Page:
Every quarter of each financial year, your business must meet certain reporting obligations set by the Australian Taxation Office (ATO). These include Business Activity Statements (BAS) and Pay as you go (PAYG) withholding. 

While some businesses may meet these obligations on a monthly or annual basis, most businesses lodge their reports and payments every 3 months. Accurate and timely bookkeeping solutions can help you to plan ahead for these lodgements and subsequent payments. 


ATO quarterly reporting due dates

Generally, the due dates for BAS and PAYG lodgement fall 28 days after the end of the quarter. This is except for the second quarter, which includes a one-month extension. Quarterly reporting due dates are outlined below:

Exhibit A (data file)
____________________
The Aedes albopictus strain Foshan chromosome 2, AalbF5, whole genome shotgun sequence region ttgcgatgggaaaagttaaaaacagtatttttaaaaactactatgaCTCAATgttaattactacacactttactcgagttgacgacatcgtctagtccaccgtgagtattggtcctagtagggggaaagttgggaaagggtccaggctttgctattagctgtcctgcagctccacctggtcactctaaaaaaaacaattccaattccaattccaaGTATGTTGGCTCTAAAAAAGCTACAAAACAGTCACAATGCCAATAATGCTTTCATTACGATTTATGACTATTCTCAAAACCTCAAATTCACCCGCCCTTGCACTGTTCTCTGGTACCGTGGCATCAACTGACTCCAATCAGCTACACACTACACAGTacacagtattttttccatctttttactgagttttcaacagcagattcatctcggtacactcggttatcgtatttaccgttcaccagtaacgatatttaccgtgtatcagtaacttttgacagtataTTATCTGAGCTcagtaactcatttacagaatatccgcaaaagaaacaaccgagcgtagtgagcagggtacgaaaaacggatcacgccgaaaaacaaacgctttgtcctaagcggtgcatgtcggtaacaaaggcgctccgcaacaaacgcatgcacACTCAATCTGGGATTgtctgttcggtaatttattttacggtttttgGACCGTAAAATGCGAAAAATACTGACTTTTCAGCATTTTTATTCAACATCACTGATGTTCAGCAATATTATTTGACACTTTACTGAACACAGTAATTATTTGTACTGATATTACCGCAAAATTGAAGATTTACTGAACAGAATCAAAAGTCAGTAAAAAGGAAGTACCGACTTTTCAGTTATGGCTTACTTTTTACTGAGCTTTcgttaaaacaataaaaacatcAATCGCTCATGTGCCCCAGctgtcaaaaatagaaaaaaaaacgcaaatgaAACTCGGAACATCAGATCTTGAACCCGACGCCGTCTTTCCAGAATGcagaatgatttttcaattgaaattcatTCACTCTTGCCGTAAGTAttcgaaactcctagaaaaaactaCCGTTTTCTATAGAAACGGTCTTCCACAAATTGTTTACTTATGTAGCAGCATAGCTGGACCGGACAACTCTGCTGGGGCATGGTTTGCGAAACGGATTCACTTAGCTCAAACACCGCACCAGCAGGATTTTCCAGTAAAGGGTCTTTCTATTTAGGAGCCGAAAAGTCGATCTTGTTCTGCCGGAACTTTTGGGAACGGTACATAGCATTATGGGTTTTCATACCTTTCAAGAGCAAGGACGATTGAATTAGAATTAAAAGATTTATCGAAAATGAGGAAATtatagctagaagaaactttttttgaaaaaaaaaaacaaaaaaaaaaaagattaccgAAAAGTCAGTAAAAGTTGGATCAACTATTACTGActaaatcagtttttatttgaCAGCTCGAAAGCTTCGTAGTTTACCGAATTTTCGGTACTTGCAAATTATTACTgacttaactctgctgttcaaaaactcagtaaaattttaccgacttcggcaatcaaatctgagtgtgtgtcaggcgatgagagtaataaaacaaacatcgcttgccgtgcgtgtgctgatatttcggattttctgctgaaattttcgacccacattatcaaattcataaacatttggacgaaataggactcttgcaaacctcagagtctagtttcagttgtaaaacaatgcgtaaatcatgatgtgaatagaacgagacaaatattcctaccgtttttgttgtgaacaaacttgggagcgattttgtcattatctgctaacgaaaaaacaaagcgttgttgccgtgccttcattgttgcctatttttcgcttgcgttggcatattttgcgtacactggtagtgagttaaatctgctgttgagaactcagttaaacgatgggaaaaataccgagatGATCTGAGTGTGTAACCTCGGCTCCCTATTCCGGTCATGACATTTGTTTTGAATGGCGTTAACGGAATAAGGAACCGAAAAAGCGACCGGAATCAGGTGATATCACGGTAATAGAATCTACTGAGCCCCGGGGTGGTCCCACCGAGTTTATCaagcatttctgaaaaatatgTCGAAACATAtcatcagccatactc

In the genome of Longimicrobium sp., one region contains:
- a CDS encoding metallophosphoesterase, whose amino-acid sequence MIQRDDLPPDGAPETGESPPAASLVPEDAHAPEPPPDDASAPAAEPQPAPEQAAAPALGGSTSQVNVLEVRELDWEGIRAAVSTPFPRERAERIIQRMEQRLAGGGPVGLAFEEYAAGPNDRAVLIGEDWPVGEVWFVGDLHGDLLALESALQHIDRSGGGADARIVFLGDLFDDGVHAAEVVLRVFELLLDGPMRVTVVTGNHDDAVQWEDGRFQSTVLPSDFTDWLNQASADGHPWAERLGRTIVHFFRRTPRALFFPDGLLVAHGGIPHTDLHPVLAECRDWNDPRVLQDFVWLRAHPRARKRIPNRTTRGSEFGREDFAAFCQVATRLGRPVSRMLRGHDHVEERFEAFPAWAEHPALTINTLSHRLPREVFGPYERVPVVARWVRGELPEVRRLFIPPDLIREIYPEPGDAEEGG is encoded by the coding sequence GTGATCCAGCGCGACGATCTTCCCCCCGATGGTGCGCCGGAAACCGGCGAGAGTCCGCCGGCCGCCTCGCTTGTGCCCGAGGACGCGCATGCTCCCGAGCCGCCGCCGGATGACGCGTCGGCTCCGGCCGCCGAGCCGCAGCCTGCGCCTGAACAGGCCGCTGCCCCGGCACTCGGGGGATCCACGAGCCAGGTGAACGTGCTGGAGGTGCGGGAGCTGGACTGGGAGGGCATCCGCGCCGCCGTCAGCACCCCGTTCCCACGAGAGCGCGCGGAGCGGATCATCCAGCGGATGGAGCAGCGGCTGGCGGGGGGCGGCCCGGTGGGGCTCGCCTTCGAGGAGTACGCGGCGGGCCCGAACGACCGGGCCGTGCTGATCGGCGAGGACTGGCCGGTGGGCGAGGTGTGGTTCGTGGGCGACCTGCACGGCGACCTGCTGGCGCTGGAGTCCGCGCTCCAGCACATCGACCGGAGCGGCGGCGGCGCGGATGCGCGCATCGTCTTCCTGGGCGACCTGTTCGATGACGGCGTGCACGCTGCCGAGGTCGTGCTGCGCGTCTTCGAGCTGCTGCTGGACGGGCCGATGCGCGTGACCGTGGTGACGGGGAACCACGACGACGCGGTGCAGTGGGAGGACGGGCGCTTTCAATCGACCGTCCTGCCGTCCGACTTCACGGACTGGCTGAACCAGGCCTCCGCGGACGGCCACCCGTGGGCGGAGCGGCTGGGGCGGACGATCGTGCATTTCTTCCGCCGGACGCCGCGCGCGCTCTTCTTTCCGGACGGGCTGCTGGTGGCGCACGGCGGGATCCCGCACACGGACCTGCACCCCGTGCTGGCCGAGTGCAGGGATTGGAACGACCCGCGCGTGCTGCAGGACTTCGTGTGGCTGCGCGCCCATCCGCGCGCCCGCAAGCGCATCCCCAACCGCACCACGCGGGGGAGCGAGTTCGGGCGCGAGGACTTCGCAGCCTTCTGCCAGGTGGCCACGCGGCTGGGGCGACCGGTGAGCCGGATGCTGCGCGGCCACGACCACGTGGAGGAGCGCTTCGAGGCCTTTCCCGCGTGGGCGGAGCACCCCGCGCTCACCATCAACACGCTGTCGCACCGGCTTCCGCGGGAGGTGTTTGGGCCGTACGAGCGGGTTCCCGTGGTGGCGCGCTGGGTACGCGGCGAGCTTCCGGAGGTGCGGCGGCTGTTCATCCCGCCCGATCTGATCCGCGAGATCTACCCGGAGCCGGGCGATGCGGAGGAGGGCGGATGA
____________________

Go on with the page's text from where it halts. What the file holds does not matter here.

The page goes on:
Q1 – July, August, September 28 October
Q2 – October, November, December 28 February
Q3 – January, February, March 28 April
Q4 – April, May, June 28 July

When a due date falls on a Saturday, Sunday or public holiday, you can lodge or pay on the next business day. 

In addition to these dates, some businesses may be eligible for extensions based on how they lodge their reports. Ask us if your business is entitled to any extensions past the due dates. 


Business Activity Statements (BAS)

Businesses that are registered for Goods and Services Tax (GST) are required to lodge a BAS every quarter (or month). BAS reports the GST, PAYG and other taxes to the ATO. 

Learn more about Business Activity Statements (BAS) and Goods and Services Tax (GST).


Pay as you go withholding (PAYG)

Tax must be withheld from certain payments your business makes to others, which is known as PAYG. The payments requiring tax withholding include: